One result of the Great Recession was a terrifying decline in 401(k) values that hit people who were too heavily invested in their employer's stock especially hard. Many of those employees and former employees have sued, saying their employers were wrong in requiring or even encouraging workers to invest in company equities.
Attorney Gerald L. Maatman, Jr. , partner in employment specialist Seyfarth Shaw's class-action defense group and the author of a respected report on class-action employment lawsuits, says the uncertain economic climate continues to spur an increasing number of lawsuits seeking recovery of 401(k) losses. As these suits grow in size and complexity, they are driving a trend toward substantially higher settlement figures, Maatman says.
But before you rush out to salvage your retirement by engaging an attorney and suing over your shrunken 401(k), Maatman also says that the bar in these kinds of cases has been raised by the courts, making it increasingly difficult to turn these kinds of legal actions into class-action lawsuits. Maatman explains that the problem is identifying the damage from the losses. As two employees of a company, you and I might have both lost $50,000, but the damage to our retirement planning from our losses would be different if $50,000 was all I had saved, while you had saved $1 million.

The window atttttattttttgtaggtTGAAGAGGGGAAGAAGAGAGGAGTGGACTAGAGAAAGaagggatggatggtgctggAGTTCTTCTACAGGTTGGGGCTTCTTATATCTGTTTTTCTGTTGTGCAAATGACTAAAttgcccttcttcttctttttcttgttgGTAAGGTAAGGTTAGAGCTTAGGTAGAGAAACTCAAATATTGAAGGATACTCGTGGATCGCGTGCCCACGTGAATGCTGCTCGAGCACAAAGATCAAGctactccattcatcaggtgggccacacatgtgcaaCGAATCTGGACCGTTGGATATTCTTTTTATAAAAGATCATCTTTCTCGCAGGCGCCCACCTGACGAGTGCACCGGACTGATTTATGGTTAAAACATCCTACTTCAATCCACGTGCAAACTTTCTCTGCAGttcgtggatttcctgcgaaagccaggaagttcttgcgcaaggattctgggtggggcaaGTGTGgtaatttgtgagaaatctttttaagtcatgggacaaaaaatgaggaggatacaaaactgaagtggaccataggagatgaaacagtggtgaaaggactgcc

Maatman says the courts are looking at these differing impacts and saying they don't add up to a class-action suit. While both of us might be able to sue and win, we can't band together with other participants in the company's 401(k) plan and sue as a group. For some companies, he says, that decision is just increasing the number of lawsuits it has to deal with, but from a small-fry-employee perspective, these kinds of decisions can be discouraging. Suing as an individual is much more difficult -- and potentially expensive -- than just joining in a class-action lawsuit and hoping for the best.